The Beara Peninsula in County Cork, Ireland, is timeless, beautiful, serene -- the stuff that postcards are made of.
But I only recently discovered that for my family these fields are far more than pretty pictures; they're actually my roots -- the land my great-grandfather came from.
Growing up the son of Marine, I moved all over the world. Both of my parents are the only surviving siblings in their families, so I'd only heard bits and pieces about my family tree as our family of four traveled from one exotic place to another.
I had some idea that my family name was old but with the help of genealogists I learned just how old: The Champions -- and, yes, that is my real family name -- have been in America for almost 300 years .
My father's mother's side of the family, on the other hand -- the Hampstons -- are relative newcomers to the U.S. That, it turns out, actually made my Irish roots easier to trace.
Documents indicate my great grandfather, James Hampston, sailed from Ireland to the U.S. around 1879. He would have been 9 years old at the time.
Using that information, we were able to find the church where he was baptized back in Ireland, called St. Catherine's, and it's still standing.
We were also able to track down the old Hampston cemetery -- generations of my ancestors were buried here.
Most surprising, we were able to locate the old Hampston family farm, nestled in a rocky hillside, near the border between County Cork and County Kerry.
"With the bit of land which they had they would be farming, the Hampstons homestead is hilly, it's pretty poor land, so it was difficult," Connie Murphy, the County Cork historian, said.
At the time my family left Ireland, they were among millions of Irishmen seeking a new life in America.
The potato famine had crippled the economy, local mines were drying up, and the promise of a new land beckoned.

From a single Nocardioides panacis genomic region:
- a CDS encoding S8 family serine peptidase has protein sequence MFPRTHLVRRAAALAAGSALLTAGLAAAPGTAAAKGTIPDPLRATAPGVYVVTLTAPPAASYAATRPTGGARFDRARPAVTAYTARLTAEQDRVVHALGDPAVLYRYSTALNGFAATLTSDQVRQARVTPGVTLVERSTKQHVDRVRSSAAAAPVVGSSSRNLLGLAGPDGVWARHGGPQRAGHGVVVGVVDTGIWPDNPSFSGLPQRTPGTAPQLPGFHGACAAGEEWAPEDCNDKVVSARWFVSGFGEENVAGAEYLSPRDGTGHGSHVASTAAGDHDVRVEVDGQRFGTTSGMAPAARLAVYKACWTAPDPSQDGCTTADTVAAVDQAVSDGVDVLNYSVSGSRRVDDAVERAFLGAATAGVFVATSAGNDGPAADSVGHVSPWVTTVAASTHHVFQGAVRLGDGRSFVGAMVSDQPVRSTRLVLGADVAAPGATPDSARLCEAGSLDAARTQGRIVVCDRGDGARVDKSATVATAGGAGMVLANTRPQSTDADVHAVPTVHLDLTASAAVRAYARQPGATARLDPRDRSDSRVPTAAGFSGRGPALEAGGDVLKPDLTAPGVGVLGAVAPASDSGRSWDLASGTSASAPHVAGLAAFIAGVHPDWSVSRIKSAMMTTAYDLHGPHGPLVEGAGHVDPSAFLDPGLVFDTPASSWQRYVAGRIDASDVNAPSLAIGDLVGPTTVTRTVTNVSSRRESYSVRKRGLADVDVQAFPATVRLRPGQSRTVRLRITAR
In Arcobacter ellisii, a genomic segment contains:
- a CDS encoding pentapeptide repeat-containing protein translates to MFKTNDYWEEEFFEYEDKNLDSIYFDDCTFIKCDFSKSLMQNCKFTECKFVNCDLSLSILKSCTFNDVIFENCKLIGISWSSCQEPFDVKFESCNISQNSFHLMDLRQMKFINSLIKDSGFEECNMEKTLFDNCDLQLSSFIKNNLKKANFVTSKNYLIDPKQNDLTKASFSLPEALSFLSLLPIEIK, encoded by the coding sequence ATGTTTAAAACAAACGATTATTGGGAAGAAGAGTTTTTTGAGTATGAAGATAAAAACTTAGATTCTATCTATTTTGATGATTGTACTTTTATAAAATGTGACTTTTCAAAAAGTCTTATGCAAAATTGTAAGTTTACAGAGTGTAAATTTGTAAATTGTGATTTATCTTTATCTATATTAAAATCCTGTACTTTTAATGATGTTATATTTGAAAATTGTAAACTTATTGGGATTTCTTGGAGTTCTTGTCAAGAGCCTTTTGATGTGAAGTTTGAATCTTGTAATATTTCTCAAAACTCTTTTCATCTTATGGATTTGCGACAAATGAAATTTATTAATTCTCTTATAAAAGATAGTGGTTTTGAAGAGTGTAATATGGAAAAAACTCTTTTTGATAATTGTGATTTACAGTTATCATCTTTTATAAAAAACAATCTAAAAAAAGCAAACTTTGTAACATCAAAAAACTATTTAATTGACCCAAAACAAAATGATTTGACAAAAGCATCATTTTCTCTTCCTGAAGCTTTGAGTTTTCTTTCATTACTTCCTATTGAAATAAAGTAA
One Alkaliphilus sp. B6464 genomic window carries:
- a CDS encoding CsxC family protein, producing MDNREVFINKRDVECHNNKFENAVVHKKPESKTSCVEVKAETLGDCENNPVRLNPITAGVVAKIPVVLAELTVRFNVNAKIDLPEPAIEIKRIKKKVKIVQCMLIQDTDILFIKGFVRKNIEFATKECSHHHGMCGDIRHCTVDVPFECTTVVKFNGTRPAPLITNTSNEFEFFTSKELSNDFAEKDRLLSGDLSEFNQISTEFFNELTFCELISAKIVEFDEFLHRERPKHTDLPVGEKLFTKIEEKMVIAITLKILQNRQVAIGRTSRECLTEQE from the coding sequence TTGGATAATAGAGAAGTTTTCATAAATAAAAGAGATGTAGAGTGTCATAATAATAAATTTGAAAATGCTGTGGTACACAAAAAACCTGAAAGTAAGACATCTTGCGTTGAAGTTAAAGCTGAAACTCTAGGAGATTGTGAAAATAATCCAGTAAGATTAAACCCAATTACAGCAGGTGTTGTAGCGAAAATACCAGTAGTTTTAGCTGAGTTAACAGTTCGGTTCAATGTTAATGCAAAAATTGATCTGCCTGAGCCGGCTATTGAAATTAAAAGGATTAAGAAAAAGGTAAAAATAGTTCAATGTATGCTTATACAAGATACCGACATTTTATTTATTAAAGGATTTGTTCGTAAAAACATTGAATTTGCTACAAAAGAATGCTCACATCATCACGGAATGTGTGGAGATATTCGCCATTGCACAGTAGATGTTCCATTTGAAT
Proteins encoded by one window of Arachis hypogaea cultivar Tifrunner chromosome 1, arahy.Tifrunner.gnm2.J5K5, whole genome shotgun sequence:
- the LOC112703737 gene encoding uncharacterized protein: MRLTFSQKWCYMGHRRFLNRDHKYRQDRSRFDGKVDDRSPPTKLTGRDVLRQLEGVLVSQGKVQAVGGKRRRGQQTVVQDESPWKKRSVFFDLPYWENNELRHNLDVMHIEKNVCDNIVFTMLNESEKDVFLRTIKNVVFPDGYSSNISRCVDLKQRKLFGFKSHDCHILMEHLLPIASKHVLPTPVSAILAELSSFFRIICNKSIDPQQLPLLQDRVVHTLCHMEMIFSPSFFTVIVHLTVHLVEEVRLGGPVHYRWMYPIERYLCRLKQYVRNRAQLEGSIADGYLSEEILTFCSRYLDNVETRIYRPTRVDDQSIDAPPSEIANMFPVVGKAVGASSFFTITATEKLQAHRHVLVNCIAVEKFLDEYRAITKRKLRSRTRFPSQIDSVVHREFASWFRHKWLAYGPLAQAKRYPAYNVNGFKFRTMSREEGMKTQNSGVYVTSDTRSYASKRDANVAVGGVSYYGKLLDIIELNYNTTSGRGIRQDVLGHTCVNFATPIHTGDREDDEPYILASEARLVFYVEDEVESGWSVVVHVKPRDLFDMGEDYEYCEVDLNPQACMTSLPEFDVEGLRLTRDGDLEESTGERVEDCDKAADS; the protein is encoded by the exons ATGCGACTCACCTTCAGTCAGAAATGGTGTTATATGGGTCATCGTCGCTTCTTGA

Today, Irish-Americans can come to the Cove Heritage Center to trace their roots and see the port through which their ancestors departed, which still boasts a population of wild dolphins.
We weren't sure when we began to research my family roots, whether we would find any living relatives remaining in County Cork.
But much to my surprise, a crew tracked down two of my Irish cousins -- Chrissy and Richard. Their mother was a Hampston, and their grandfather was my great-grandfather's cousin.
They were only too happy to see what I -- their American cousin -- looked like.
"He looks a bit like my Uncle Peter Hampston, yeah," my cousin Peter Lyne said. "And he's the man that produces the weather, is he? Oh, very good!"
In the midst of showing our crew around the old Hampston farm, it seemed only fitting that the sky opened up with a traditional Irish rainstorm.
Perhaps my fascination with weather truly is in my blood -- my Irish blood, that is. That's what my cousins seem to think.
"I used to work here with Mike Hampston and Peter Hampston," Peter said. "They'd walk over there and they'd look west and they were very good to predict the weather."
Today, just like a century ago, area residents enjoy music and dancing in the local pub at the end of the day.
And now, like then, the philosophy remains the same: There's always room for one more at the bar -- especially for those with Irish roots.
"We'd love for him to come to Ireland," Peter said. "Really, it would be great, Yeah. I often get caught out with the weather, so it would be great if he could give me a few tips!"